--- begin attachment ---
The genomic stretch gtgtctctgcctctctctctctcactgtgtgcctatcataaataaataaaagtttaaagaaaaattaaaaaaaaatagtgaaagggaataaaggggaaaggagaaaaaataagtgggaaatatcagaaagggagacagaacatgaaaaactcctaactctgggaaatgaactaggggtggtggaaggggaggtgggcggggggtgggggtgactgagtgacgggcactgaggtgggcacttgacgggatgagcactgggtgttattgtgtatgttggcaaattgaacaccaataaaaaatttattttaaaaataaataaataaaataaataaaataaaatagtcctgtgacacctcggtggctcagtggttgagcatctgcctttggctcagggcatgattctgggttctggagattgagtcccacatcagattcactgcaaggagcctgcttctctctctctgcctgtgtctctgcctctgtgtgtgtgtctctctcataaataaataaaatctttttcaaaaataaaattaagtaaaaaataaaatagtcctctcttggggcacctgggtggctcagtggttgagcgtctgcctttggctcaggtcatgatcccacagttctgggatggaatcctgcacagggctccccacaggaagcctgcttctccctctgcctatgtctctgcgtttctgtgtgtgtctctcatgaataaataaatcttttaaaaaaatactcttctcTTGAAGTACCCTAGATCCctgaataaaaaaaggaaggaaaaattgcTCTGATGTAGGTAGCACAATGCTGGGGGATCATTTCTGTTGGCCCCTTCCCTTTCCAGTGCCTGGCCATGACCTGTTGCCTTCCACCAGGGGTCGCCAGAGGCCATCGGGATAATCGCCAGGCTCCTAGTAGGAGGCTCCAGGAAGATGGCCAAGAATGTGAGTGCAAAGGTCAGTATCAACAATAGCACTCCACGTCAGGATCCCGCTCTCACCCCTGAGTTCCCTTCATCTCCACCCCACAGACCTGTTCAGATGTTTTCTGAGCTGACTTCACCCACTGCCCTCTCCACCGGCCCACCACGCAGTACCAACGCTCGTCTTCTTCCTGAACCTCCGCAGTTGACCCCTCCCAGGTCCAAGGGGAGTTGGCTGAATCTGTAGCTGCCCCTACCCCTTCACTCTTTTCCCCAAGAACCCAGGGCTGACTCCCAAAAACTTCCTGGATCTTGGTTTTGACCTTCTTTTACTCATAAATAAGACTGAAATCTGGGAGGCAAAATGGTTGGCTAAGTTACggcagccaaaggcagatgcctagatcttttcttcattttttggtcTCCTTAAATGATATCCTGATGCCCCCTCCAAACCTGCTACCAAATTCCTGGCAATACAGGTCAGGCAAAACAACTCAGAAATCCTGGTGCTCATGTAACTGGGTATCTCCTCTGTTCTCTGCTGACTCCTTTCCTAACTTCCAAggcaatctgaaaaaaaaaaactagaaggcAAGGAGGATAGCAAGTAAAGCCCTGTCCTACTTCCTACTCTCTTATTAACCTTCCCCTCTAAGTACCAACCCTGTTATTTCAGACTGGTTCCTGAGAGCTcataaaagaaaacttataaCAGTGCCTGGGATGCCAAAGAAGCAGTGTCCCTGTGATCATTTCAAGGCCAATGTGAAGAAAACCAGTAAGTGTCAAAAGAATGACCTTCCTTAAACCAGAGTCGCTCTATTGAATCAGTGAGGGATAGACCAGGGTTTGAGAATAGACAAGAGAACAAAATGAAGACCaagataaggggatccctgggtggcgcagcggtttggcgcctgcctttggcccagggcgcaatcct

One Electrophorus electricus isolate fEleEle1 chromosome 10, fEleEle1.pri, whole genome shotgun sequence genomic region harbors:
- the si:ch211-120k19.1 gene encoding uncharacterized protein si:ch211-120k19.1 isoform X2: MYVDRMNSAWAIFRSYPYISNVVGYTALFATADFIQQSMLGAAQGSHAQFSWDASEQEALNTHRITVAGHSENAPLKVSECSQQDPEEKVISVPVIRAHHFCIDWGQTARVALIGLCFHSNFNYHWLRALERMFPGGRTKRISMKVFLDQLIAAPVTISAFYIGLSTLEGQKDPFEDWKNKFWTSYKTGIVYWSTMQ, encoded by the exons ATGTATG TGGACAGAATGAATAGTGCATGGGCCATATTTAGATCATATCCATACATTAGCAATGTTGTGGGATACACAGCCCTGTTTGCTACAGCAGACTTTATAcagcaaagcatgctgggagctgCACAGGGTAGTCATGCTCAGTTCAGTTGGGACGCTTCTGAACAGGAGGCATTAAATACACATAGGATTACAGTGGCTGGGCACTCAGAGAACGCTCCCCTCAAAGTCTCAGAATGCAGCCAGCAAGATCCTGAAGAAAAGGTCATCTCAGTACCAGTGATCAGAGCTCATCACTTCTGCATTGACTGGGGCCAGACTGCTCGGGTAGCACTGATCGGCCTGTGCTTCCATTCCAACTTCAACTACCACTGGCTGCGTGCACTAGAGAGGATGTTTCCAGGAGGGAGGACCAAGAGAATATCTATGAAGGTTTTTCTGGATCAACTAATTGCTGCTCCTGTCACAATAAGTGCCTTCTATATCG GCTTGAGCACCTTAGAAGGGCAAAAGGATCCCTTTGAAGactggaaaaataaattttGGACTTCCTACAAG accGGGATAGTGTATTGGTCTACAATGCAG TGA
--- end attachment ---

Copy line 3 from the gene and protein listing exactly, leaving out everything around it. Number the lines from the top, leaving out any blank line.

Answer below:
- the si:ch211-120k19.1 gene encoding uncharacterized protein si:ch211-120k19.1 isoform X2: MYVDRMNSAWAIFRSYPYISNVVGYTALFATADFIQQSMLGAAQGSHAQFSWDASEQEALNTHRITVAGHSENAPLKVSECSQQDPEEKVISVPVIRAHHFCIDWGQTARVALIGLCFHSNFNYHWLRALERMFPGGRTKRISMKVFLDQLIAAPVTISAFYIGLSTLEGQKDPFEDWKNKFWTSYKTGIVYWSTMQ, encoded by the exons ATGTATG TGGACAGAATGAATAGTGCATGGGCCATATTTAGATCATATCCATACATTAGCAATGTTGTGGGATACACAGCCCTGTTTGCTACAGCAGACTTTATAcagcaaagcatgctgggagctgCACAGGGTAGTCATGCTCAGTTCAGTTGGGACGCTTCTGAACAGGAGGCATTAAATACACATAGGATTACAGTGGCTGGGCACTCAGAGAACGCTCCCCTCAAAGTCTCAGAATGCAGCCAGCAAGATCCTGAAGAAAAGGTCATCTCAGTACCAGTGATCAGAGCTCATCACTTCTGCATTGACTGGGGCCAGACTGCTCGGGTAGCACTGATCGGCCTGTGCTTCCATTCCAACTTCAACTACCACTGGCTGCGTGCACTAGAGAGGATGTTTCCAGGAGGGAGGACCAAGAGAATATCTATGAAGGTTTTTCTGGATCAACTAATTGCTGCTCCTGTCACAATAAGTGCCTTCTATATCG GCTTGAGCACCTTAGAAGGGCAAAAGGATCCCTTTGAAGactggaaaaataaattttGGACTTCCTACAAG accGGGATAGTGTATTGGTCTACAATGCAG TGA